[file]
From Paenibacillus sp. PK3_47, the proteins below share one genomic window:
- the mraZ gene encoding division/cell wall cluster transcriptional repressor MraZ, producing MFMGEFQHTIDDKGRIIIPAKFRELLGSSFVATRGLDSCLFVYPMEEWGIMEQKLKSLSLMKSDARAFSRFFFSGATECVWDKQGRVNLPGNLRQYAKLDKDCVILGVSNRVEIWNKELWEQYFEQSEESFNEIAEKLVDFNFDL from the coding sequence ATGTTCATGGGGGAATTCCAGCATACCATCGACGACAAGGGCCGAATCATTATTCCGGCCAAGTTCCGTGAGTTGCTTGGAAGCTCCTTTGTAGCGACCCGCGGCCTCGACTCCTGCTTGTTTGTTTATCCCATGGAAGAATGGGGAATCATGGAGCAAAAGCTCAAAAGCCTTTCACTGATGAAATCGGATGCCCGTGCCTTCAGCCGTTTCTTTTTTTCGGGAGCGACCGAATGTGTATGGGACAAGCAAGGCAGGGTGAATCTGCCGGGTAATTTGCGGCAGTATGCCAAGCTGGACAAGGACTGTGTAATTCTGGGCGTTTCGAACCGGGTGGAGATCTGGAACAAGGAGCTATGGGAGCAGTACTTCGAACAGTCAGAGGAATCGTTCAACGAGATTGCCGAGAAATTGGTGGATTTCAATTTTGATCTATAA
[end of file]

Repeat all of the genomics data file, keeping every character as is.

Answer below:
From Paenibacillus sp. PK3_47, the proteins below share one genomic window:
- the mraZ gene encoding division/cell wall cluster transcriptional repressor MraZ, producing MFMGEFQHTIDDKGRIIIPAKFRELLGSSFVATRGLDSCLFVYPMEEWGIMEQKLKSLSLMKSDARAFSRFFFSGATECVWDKQGRVNLPGNLRQYAKLDKDCVILGVSNRVEIWNKELWEQYFEQSEESFNEIAEKLVDFNFDL from the coding sequence ATGTTCATGGGGGAATTCCAGCATACCATCGACGACAAGGGCCGAATCATTATTCCGGCCAAGTTCCGTGAGTTGCTTGGAAGCTCCTTTGTAGCGACCCGCGGCCTCGACTCCTGCTTGTTTGTTTATCCCATGGAAGAATGGGGAATCATGGAGCAAAAGCTCAAAAGCCTTTCACTGATGAAATCGGATGCCCGTGCCTTCAGCCGTTTCTTTTTTTCGGGAGCGACCGAATGTGTATGGGACAAGCAAGGCAGGGTGAATCTGCCGGGTAATTTGCGGCAGTATGCCAAGCTGGACAAGGACTGTGTAATTCTGGGCGTTTCGAACCGGGTGGAGATCTGGAACAAGGAGCTATGGGAGCAGTACTTCGAACAGTCAGAGGAATCGTTCAACGAGATTGCCGAGAAATTGGTGGATTTCAATTTTGATCTATAA